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Neutral Loss Ion Mapping Experiment Combined with Precursor Mass List and Dynamic Exclusion for Screening Unstable Malonyl Glucoside Conjugates

  • Min Yang
  • Zhe Zhou
  • Shuai Yao
  • Shangrong Li
  • Wenzhi Yang
  • Baohong Jiang
  • Xuan Liu
  • Wanying Wu
  • Hua Qv
  • De-an GuoEmail author
Research Article

Abstract

Malonates are one type of the acylation conjugates and found abundantly in ginseng and soybean. Malonyl conjugates of ginsenosides and isoflavone glycosides were often considered as the characteristic components to evaluate various species and different forms of ginseng and soybean products because of their thermal instability. Another famous isoflavonoid-rich leguminous traditional Chinese medicine (TCM), named Puerarin lobata (Gegen), has also been reported to contain malonyl daidzin and malonyl genistin. However, the conjugates were found to present in very low amount and particularly unstable in the negative ion mode scan using LTQ Orbitrap mass spectrometry with electrospray ionization (ESI). In order to screen and characterize the malonyl conjugates in Gegen, a specific method was designed and developed combining neutral loss ion mapping (NLIM) experiment and precursor mass list (PL) triggered data dependent acquisition (DDA). Along with the activation of dynamic exclusion (DE), the method was proven to be specific and efficient for searching the malonate derivatives from Gegen. Two samples were examined by the established method. A total of 66 compounds were found, and 43 of them were malonates of isoflavone glycoside. Very few compounds were reported previously in Gegen. The results are helpful to understand the constituents of Gegen with more insight. The study not only provided a method for analyzing the malonyl conjugates from complex matrices but also explored a way to trace other low amount components in TCMs.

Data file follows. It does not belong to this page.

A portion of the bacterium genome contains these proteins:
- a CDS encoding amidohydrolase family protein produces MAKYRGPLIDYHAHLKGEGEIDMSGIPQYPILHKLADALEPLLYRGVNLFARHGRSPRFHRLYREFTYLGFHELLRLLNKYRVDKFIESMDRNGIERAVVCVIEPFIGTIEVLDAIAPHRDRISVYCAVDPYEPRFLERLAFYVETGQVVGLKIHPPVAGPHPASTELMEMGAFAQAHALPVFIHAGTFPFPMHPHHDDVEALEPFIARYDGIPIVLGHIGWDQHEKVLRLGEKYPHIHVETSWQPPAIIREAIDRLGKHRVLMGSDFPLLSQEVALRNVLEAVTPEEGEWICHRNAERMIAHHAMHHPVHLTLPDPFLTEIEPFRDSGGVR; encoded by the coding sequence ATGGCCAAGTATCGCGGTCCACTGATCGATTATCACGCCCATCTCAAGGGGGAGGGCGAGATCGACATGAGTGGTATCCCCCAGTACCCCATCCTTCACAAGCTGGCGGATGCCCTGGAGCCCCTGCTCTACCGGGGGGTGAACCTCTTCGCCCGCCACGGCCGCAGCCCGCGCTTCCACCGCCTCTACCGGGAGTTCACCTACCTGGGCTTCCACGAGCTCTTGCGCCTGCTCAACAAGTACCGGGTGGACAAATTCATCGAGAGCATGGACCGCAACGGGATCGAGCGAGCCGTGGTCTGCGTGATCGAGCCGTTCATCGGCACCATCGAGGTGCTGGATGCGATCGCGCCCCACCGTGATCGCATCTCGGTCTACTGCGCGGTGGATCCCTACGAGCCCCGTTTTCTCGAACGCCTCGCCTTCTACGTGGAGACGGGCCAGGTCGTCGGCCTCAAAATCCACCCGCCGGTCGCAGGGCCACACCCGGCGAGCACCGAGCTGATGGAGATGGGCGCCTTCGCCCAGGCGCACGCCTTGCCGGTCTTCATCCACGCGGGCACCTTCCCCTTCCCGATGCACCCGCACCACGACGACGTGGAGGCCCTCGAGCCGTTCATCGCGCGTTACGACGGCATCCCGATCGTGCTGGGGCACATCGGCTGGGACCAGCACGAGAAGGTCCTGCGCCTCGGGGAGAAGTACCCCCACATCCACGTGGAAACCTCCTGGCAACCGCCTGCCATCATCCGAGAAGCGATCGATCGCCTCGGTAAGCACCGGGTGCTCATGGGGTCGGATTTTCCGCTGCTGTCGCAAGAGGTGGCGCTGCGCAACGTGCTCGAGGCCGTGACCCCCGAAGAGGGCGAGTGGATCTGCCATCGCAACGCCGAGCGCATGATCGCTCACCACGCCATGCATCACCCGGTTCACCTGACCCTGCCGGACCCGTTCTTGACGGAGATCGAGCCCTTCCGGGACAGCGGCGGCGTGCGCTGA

Graphical Abstract

Key words

Malonate Ion mapping experiment Precursor mass list Dynamic exclusion Puerarin lobata Orbitrap High resolution multi-stage mass spectrometry 

Introduction

Acylglucosides are ubiquitous in higher plants because of the action of acyl-coenzyme A (CoA) transferase enzymes during the biosynthetic steps. The acylation reaction was proposed for the stabilization of labile structures, the enhancement of the solubility of target compounds in water, and the transport of target compounds into the vacuole [1]. Malonates are one type of the acylation conjugates and found abundantly in many plants [2, 3, 4, 5, 6, 7]. Ginseng and soybean are the most popular concerned species [8, 9, 10, 11, 12, 13] because of their high level of medicinal and nutritive value. Malonates are derived from a dicarboxylic acid, named malonic acid, catalyzed by the malonyl-CoA, which was considered to play an important role in the synthesis and elongation of fatty acids [14]. Despite the interests in the physiologic effect, malonyl conjugates of ginsenosides and isoflavonoid glycosides were often considered as the characteristic components to evaluate various species and different forms of ginseng and soybean products [11, 15, 16, 17] because of their thermal instability.